You are currently viewing In Kanthapura, Raja Rao conveys a purely Indian experience through the foreign medium of the English Language. Comment.

In Kanthapura, Raja Rao conveys a purely Indian experience through the foreign medium of the English Language. Comment.

In Kanthapura, Raja Rao conveys a purely Indian experience through the foreign medium of the English Language. Comment.

There’s no way to celebrate the Salman Rushdies and the Arundhati Roys who have earned such fame without going back to the originals: R.K. Narayan, G.V. Desani, Raja Rao. In Kanthapura, Raja Rao conveys a purely Indian experience through the foreign medium of the English Language.

In the preface of his classic Kanthapura , first published in 1938, Raja Rao writes, “We cannot write like the English. We should not. We cannot write only as Indians. Our method of expression… has to be a dialect which will some day prove to be as distinctive and colourful as the Irish and the American. Time alone will justify it.” In Kanthapura, Raja Rao conveys a purely Indian experience through the foreign medium of the English Language.

The beginning of Kanthapura lives up to this distinctiveness: “Our village—I don’t think you have ever heard of it—Kanthapura is its name, and it is in the province of Kara. High on the Ghats is it, high up the steep mountains that face the cool Arabian seas, up the Malabar coast is it, up Mangalore and Puttur and many a centre of cardamom and coffee, rice and sugarcane. Roads, narrow, dusty, rut-covered roads, wind through the forests of teak and of jack, of sandal and of sal, and hanging over bellowing gorges and leaping over elephant-haunted valleys, they turn now to the left and now to the right…”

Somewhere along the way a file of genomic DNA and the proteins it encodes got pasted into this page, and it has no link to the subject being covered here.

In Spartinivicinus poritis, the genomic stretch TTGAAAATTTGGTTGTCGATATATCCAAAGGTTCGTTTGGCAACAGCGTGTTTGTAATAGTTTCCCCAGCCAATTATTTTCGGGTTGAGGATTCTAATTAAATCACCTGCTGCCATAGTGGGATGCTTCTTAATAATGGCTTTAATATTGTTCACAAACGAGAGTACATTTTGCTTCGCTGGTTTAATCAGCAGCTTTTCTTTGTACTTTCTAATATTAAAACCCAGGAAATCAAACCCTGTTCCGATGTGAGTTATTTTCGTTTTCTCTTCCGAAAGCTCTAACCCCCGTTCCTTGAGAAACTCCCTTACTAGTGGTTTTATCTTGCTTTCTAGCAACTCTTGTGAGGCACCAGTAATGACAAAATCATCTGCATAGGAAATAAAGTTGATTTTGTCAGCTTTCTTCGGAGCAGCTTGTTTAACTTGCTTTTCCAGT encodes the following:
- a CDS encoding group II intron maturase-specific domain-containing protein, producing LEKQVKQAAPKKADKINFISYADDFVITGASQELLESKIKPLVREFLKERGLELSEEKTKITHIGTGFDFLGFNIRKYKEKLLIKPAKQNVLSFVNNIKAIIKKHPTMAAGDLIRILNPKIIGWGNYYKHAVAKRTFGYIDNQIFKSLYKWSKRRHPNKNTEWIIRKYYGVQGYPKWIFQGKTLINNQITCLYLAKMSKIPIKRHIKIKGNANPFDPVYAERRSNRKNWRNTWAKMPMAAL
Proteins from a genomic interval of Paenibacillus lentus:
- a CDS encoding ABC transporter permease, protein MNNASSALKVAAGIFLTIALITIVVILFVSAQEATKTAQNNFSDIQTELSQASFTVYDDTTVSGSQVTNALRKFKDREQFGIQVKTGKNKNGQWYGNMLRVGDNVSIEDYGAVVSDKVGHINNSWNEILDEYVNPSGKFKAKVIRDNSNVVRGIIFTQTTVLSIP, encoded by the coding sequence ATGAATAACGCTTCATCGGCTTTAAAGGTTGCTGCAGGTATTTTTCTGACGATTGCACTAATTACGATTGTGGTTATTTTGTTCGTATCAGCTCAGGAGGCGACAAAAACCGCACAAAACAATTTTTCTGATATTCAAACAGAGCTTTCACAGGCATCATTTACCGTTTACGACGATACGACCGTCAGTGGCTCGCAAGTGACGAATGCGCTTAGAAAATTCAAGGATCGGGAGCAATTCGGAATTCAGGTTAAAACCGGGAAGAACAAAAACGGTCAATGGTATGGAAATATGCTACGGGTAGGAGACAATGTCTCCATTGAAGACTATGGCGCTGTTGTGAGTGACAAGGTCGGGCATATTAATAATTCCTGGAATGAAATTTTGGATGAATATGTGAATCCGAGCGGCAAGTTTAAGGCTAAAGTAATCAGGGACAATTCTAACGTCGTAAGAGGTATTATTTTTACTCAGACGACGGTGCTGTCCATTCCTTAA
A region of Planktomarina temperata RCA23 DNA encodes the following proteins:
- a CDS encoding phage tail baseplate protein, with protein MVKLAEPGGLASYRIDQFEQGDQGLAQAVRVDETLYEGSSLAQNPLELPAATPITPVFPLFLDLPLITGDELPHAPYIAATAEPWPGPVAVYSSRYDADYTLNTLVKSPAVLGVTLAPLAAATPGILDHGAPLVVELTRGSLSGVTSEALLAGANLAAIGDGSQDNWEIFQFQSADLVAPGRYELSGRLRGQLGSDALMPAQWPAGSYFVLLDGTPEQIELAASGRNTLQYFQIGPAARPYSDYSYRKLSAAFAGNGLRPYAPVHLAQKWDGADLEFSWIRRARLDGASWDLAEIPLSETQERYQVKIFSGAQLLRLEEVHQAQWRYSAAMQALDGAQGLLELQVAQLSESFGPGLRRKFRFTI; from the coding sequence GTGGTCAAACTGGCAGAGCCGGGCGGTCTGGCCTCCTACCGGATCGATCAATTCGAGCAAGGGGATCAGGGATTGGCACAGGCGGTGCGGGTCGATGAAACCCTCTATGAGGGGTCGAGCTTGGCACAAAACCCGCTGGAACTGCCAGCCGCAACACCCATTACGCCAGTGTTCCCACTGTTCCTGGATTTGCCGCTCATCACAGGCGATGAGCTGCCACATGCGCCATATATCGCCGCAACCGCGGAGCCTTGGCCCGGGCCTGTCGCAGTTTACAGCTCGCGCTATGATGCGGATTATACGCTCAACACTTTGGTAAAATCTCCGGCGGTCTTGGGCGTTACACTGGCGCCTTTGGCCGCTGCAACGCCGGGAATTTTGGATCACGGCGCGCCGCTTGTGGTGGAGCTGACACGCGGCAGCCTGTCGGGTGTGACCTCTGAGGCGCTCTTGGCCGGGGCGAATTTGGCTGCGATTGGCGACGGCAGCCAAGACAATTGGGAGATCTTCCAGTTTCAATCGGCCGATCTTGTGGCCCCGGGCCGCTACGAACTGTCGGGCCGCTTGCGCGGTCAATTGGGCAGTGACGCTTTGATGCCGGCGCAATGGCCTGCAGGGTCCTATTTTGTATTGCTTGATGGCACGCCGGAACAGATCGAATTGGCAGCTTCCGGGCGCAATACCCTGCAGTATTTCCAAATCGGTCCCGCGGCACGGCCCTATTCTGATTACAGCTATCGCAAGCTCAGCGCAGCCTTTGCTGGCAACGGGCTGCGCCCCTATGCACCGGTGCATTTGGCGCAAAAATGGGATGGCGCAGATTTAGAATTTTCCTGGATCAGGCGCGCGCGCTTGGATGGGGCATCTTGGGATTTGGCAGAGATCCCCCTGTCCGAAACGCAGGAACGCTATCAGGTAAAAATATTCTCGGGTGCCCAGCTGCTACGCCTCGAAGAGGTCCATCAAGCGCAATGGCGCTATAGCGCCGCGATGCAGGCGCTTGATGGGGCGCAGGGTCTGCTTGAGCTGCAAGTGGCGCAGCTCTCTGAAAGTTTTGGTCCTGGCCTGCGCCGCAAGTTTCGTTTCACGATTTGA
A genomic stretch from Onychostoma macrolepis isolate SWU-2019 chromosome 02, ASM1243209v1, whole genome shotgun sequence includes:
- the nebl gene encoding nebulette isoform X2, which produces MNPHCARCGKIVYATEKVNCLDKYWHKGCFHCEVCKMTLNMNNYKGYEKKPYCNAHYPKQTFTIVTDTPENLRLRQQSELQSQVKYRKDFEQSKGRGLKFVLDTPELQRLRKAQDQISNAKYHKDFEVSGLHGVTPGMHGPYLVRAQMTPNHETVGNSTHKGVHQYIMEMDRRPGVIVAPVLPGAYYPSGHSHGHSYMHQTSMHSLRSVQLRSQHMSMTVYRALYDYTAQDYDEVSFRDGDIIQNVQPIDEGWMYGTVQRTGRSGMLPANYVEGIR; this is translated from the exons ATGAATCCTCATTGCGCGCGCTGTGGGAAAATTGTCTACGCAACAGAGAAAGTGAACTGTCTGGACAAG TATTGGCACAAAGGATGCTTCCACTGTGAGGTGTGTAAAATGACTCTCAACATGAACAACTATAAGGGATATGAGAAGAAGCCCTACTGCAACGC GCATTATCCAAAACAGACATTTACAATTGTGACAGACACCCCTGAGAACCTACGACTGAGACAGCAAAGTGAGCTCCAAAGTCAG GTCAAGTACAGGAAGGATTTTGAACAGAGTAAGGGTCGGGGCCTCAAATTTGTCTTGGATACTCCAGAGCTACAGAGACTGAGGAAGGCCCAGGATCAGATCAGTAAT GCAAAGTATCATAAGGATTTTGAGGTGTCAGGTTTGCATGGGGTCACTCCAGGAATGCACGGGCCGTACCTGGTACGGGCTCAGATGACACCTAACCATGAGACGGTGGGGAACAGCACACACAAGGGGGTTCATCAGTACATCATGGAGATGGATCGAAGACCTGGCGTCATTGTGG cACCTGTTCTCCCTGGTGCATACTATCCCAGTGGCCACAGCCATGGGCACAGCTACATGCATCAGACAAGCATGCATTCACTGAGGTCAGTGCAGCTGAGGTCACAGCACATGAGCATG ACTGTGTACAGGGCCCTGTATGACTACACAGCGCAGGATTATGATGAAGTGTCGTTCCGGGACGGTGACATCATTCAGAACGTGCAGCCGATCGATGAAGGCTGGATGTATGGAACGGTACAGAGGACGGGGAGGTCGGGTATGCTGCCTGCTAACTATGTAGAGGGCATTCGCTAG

The telling was not easy. “One has to convey in a language that is not one’s own the spirit that is one’s own…. English is not really an alien language to us. It is the language of our intellectual make-up…not our emotional make-up,” he says, choosing to write in English and not Kannada or French, two other languages he was fluent in. In Kanthapura, Raja Rao conveys a purely Indian experience through the foreign medium of the English Language.

The story is of an upheaval that will soon tell on the lives of a community. A disarray is caused by the arrival of a person influenced by Mahatma Gandhi’s teachings. “O, lift the flag high/ Lift the flag high/ This is the flag of the Revolution.” In Kanthapura, Raja Rao conveys a purely Indian experience through the foreign medium of the English Language.

As the grandmother-narrator Achakka puts it: “We said to ourselves, he is one of the Gandhi-men, who say there is neither caste nor clan nor family, and yet they pray like us and they live like us. Only they say, too, one should not marry early, one should allow widows to take husbands and a brahmin might marry a pariah and a pariah a brahmin. Well, how does it affect us? We shall be dead before the world is polluted.” In Kanthapura, Raja Rao conveys a purely Indian experience through the foreign medium of the English Language.

But her world will be upended too. Raja Rao, who lived in France for decades, and later taught philosophy at the university of Texas, was always in search of the best way to infuse the “tempo of Indian life” while writing in English. In Kanthapura, Raja Rao conveys a purely Indian experience through the foreign medium of the English Language.